The Shoulds

***This post was originally written as a Guest Blog post for***

I’ve recently been corresponding with another female chiropractor, whom I worked with long, long ago…. I mean, before-I-was-even-a-chiro long ago.  She has just had her first baby, and now she’s trying to navigate the challenge that is being a working mom.

“Often it feels a lot like you should be able to manage it all,” she said in a recent email.  And that, my friends, sums up the motherhood condition known as “The Shoulds”.

  • I should be able to work as much as I used to.
  • I should be able to wear my pre-pregnancy clothes.
  • I should be able to smile and laugh and play with my baby all day.
  • I should be able to get up early.
  • I should be able to keep my house clean.
  • I should be able to do it all.

Guess what mamas?  You can’t.  Motherhood is an all-consuming, priority-shifting, time-altering new reality.  So, what’s a girl to do?  Well, you have to choose what’s going to change.  You can choose sleep or fitness or work or socializing or housework or….. see what I mean?  There are simply not enough hours in the day to do it all, always.  My choice is less sleep (okay, far less sleep), part-time work, and a perpetually dirty kitchen floor; it wouldn’t have worked for the childless me, but it works for the mama in me.  And I’m slowly recovering from “The Shoulds”.

My motherhood experience began on January 22nd, 2009.

My motherhood experience began on Jan 22nd, 2009.

Burpees and Babies

Let me take my ‘professional hat’ completely off.  I will keep both my ‘mom hat’ and my ‘athlete hat’ on while I write this post.


“Can I still do Crossfit (insert other forms of exercise here) when I’m pregnant?”

I get asked this question quite often around my gym.  My short answer is “Yes”.  This is my long answer:

In 2008, I was pregnant with my son and continued to run until about a month before my due date.  I am a runner, and so, I ran.  I had lots of encouragement along the way- friends applauded me, family supported me, running partners slowed down for me, and people were generally accepting of my choice.  The response was very different three years later when I continued to do Crossfit, my newfound love, during my pregnancy with my daughter.  Aside from fellow Crossfitters, I found a hesitant, reluctant, skeptical response from others.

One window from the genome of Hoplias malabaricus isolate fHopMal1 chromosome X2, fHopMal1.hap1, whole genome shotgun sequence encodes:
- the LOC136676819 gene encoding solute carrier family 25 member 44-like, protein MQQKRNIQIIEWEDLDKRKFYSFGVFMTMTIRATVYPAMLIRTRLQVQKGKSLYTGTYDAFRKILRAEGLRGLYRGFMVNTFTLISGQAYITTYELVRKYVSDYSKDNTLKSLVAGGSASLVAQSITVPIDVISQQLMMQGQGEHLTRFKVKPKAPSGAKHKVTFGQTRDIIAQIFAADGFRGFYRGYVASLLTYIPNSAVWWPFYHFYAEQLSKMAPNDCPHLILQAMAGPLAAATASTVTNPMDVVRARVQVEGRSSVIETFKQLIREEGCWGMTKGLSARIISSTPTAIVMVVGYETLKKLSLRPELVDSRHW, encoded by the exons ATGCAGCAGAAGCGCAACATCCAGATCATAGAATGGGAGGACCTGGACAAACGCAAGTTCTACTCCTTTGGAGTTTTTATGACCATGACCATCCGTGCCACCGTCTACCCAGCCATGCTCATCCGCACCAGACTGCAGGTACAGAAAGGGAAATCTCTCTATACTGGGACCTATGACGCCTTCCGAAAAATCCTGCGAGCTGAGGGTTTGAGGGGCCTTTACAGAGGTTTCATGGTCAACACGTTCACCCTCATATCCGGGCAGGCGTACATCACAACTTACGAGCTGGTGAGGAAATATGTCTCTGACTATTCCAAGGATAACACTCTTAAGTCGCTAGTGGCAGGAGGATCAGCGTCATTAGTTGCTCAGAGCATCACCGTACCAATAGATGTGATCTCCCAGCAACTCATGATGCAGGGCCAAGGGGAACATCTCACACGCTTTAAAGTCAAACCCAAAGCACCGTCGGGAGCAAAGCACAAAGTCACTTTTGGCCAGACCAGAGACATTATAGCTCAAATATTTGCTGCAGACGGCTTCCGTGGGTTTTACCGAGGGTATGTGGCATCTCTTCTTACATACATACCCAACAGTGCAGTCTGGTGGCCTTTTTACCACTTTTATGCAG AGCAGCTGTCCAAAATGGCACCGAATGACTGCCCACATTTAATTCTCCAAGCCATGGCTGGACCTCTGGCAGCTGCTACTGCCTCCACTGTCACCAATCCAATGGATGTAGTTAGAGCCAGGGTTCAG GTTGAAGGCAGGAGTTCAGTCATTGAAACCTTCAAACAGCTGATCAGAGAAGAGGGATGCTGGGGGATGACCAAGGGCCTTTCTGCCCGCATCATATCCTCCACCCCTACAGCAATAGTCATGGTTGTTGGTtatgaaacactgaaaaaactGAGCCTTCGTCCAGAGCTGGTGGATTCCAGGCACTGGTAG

“Are you sure you should be doing that when you’re pregnant?”  “Is it safe?”  “Do you think that’s good for the baby?”

Yes, yes, and YES.

You see, the beauty of Crossfit is that it can be adapted, scaled, and modified to suit nearly all fitness levels and abilities, including pregnant women.  These were my rules:

  1. Hydrate, hydrate, hydrate.  And then hydrate again.
  2. Do not go breathless.  I kept my workouts aerobic rather than the gasping-for-breath-wanna-puke-may-die anaerobic feeling I often get from non-pregnant Crossfit workouts.  It seems to me that if mom is oxygen-deprived, then baby would be too.
  3. If it doesn’t ‘feel right’, don’t do it.  For me, that meant no kipping pull-ups, no box jumps (I did step-ups instead), and no backsquats.  They just didn’t feel right for me, for my pregnancy.  Every situation is unique, every pregnancy is different, every judgement call is individual.

Trust your body.  Trust your baby.  Pregnancy is not a condition or affliction, ailment or disability.  It is a chance for you to give your baby the healthiest mother that you can.  Make no mistake, labour, delivery, and recovery are physical events in which fitness can be a huge help.

So should you continue to do Crossfit when you’re pregnant?  Absolutely.  Should you continue to run when you’re pregnant?  Absolutely.  Should you continue to swim and walk and do yoga when you’re pregnant?  Absolutely.  If you’ve been doing it pre-pregnancy, if you have a low-risk pregnancy, and perhaps most importantly, if it feels good to do so.

3, 2, 1, Go.

On my due date in 2012:  I did a '7-minutes-of-burpeess' workout. I got 52.

On my due date in 2012: I did a ‘7-minutes-of-burpeess’ workout. I got 52.

***I understand that some mothers experience high-risk pregnancies in which exercise is not appropriate.  I was lucky to have two uncomplicated, low-risk pregnancies, and the above post is based on my own personal experiences.  It is not meant to be taken as medical advice.  Always check with your midwife or doctor… but listen to your body too, you know it best.